6. Paraguay’s domestic financial situation. Inflation has been extreme in Paraguay, the cost of living index rising almost 500 percent during the last six years. The inflation can be attributed almost entirely to an expansion of bank credit, especially to the extension of credit by the Bank of Paraguay to the Government. For the fiscal year ending June 30, 1952, the Government of Paraguay has budgeted revenues of Gs 140 million and expenditures of Gs 170 million, indicating an expected deficit of Gs 30 million. It is hoped, however, that with the assistance of technicians under the Point IV program4 the Government will be able to reorganize the Finance Ministry, institute tax reforms and improve its control over expenditures. Success in these matters would materially improve the long-run outlook for the balance of payments and for the ability of Paraguay to service additional debt.

7. Availability of U. S. materials. NAC approval of the consideration of this loan application would carry with it no assurance that the U.S. materials for which financing is sought will be available.5

  1. Master file of the documents of the National Advisory Council on International Monetary and Financial Problems (NAC) for the years 1945–1958, as maintained by the Bureau of Economic Affairs of the Department of State and preserved as item 70 of Federal Records Center Accession 71A 6682.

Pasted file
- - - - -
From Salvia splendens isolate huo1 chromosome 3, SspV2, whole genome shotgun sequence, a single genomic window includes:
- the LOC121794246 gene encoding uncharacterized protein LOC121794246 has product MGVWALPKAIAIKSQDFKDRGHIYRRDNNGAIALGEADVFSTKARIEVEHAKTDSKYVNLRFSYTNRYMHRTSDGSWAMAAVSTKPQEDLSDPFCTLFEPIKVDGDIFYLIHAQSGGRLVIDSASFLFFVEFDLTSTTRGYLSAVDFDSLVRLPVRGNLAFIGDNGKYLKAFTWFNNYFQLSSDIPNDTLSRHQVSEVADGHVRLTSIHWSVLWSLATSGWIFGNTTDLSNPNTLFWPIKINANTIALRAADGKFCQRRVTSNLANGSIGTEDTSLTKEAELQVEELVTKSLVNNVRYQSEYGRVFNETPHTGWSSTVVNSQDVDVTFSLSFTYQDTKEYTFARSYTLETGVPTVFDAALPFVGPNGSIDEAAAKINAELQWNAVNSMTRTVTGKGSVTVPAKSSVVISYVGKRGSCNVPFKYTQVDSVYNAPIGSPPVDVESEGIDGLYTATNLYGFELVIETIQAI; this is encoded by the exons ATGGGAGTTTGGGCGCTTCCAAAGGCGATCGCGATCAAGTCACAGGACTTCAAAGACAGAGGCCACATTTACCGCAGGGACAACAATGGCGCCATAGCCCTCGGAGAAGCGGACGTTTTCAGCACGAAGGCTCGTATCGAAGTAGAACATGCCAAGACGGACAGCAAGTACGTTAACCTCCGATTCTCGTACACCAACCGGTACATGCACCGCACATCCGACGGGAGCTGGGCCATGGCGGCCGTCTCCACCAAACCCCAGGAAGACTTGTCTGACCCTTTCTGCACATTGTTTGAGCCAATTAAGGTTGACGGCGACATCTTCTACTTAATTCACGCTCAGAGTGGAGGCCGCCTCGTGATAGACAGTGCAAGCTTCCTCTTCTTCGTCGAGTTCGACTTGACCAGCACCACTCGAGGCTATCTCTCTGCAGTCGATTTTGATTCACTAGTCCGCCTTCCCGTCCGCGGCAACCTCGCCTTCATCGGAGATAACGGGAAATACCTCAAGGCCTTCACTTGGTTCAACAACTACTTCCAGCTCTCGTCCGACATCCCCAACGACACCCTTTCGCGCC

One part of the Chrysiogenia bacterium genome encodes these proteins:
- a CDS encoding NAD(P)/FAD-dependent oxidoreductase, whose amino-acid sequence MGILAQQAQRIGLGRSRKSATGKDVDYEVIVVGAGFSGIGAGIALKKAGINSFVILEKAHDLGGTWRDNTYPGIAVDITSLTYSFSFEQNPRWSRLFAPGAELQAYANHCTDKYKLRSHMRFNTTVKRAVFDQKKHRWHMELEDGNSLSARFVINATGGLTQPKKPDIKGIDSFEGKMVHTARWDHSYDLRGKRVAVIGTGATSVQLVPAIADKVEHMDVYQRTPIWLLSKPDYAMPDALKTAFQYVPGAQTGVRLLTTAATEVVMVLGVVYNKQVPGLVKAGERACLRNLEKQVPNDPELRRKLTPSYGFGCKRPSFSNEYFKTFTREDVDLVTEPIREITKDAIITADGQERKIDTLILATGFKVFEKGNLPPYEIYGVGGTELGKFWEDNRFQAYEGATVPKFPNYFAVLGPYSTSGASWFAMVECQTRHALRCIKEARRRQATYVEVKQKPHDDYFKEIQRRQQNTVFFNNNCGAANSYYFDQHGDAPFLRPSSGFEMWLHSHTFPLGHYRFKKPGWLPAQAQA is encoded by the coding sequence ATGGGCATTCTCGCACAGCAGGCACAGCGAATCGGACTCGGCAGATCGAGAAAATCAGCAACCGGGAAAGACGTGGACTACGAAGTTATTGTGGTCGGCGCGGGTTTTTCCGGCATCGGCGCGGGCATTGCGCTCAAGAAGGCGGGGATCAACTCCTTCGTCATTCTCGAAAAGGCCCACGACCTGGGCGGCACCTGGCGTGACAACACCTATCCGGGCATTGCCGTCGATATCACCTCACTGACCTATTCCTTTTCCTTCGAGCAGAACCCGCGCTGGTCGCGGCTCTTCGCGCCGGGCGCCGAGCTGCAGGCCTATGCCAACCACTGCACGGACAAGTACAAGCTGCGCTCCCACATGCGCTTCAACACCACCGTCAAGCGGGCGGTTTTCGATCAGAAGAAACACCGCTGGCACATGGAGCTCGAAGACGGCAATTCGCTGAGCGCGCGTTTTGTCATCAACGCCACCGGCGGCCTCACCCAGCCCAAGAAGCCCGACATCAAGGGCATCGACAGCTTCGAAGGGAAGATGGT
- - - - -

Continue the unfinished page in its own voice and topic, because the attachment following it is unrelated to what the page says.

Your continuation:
2. William McChesney Martin, Jr.
  3. Neither printed.
  4. In Latin America Point IV technical assistance programs were administered by the IIAA.
  5. On December 4, 1951, the NAC advised the US Executive Director on the IBRD that it approved his consideration in the Board of Executive Directors a loan of $5,000,000 by the IBRD to Paraguay to finance the external costs of an agricultural development program; the Export-Import Bank concurred in the action, but expressed the view that the amount of the loan was excessive (Department of State NAC Files, Document No. 88, December 4, 1951, Dot 60 D 137, Box 369). The loan was publicly announced by the Board of Directors of the IBRD on December 7, 1951. Under the terms of the Loan Agreement, however, the loan could not become effective until the Crédito Agrícola de Habiiitación, one of the agencies to receive IBRD-financed goods for resale to Paraguayan farmers, improved certain of its financial procedures. In September 1952, after a number of reforms had been accomplished, the IBRD declared the loan effective up to the amount of $1,900,000. For further information, see International Bank for Reconstruction and Development, Eighth Annual Report to the Board of Governors, 1952–1953 (Washington, 1953), p. 35.